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sonably severe discipline and zero-tolerance practices, tougher graduation29 and attendance requirements,30 subtle discouragement regarding a student's ability to succeed in school, and in too many cases court-referrals, children are often left with few alternatives but to give up on their education.3 ' Truancy prosecution under the FTAS statute is but one manifestation of this phenomenon and is the primary focus of this Comment. There is little doubt that truancy is the first indicator of trouble for our children; giving up on education and leaving school is the most obvious and probable outcome of truancy.3 2 While dropping out is alarming in and of itself, the Office for Juvenile Justice and Delinquency Prevention (OJJDP) reports strong links between truancy and more serious Current research extensively confirms high forms of delinquency. school dropouts are also at a long-term disadvantage compared to their graduating counterparts. 34 High school drop-outs are more likely to be unemployed, earn significantly less money, and are more likely to need public assistance.3 1 Minority students, in particular, face even more overwhelming odds as "[h]igh school completion rates were consistently lower among young Hispanic adults than among both whites and blacks be-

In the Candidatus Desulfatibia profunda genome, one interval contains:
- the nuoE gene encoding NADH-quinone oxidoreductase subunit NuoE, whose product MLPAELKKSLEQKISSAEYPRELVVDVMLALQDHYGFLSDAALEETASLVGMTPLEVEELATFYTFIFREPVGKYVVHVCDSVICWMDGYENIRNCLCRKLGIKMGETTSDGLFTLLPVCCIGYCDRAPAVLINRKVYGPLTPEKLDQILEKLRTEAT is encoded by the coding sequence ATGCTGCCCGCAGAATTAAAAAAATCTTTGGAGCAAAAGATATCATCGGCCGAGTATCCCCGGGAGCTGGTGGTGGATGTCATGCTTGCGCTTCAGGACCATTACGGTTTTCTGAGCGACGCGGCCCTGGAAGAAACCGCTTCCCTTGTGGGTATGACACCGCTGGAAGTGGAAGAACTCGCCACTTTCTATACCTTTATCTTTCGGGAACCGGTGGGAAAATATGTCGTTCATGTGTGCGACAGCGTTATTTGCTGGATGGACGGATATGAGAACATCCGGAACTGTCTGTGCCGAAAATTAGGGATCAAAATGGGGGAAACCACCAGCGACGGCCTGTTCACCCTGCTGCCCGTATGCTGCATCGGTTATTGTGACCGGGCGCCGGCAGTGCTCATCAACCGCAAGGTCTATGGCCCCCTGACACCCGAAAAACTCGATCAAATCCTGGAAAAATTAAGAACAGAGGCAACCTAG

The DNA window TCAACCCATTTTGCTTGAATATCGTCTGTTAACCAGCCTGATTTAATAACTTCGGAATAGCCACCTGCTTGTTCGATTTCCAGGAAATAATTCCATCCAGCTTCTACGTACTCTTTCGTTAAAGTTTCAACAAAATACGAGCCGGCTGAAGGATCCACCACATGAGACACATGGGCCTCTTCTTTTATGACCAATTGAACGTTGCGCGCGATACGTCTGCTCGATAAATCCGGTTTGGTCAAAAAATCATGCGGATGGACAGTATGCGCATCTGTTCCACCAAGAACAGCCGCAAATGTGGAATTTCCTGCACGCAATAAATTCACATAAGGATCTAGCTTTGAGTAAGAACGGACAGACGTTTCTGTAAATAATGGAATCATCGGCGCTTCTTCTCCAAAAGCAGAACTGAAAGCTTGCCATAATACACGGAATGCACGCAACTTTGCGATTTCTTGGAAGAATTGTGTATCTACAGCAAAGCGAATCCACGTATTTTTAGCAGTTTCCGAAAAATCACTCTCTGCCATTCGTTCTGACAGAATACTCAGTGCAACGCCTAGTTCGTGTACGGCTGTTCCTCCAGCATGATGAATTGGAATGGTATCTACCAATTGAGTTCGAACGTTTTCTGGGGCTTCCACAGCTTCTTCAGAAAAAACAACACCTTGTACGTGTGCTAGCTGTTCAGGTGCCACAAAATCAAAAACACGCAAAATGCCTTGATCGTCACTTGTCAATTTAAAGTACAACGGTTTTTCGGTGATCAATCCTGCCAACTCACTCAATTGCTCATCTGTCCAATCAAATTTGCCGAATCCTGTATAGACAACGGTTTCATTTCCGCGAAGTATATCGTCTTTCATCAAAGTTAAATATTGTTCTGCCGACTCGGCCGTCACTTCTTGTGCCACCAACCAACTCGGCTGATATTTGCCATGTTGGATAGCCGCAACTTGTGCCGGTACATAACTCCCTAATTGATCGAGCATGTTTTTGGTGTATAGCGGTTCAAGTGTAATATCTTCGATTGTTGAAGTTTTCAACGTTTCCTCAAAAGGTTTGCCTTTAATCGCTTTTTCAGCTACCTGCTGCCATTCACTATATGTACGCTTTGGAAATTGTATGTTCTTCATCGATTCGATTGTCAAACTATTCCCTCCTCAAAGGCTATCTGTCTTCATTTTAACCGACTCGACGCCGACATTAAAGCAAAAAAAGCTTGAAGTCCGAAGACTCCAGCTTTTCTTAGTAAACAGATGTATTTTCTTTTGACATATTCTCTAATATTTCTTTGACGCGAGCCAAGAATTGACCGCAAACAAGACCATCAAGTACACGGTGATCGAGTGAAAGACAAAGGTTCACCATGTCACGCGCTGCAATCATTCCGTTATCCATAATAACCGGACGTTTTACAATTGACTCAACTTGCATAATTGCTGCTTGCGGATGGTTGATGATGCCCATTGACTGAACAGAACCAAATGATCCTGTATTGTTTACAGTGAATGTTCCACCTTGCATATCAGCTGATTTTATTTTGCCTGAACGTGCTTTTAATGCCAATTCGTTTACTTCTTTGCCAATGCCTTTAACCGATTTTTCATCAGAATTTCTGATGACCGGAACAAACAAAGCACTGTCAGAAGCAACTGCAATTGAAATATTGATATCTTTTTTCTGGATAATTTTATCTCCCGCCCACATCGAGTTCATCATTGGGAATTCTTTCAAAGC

the school. Tamar Lewin & Jennifer Medina, To Cut Failure Rate, Schools Shed Students, N.Y. TIMEs (July 31, 2003), available at 2003 WLNR 5207724. 29. Tix. Eouc. CoiE ANN. § 28.025(b-1)(1) (West Supp. 2010) (mandating that, under the recommended high school program, students need to complete four credits for each subject in the core curriculum; thereby making all four core subjects a requirement for each year of high school). 30. Id. § 25.092. In order to receive credit in a class, students must be in attendance for no fewer than "ninety percent of days the class is offered." Id.; see also id. § 25.094 (West 2006) (defining Failure to Attend School as missing "10 or more days or parts of days within a six-month period in the same school year or on three or more days or parts of days within a four-week period"). 31. Dean Hill Rivkin, Truancy Prosecutions of Students and the Right /To] Education,
13 DUKE FORUM FOR L. & Soc. CHANGE 17, 22 (2010), available at http://ssrn.com/ab-

stract=1675968 (discussing the legal consequences of truancy and delinquency).
32. U.S. DEP'T oi Eouc., MANUAL -1o COMuAT TRUANCY 13 (1996), http://www.eric.

ed.gov/PDFS/ED397526.pdf. 33. MYRIAM L. BAKER

1-T AL., OFFICE OF Juv. Jus-r.

&

DEiUNQ. PREVENTION, TRU-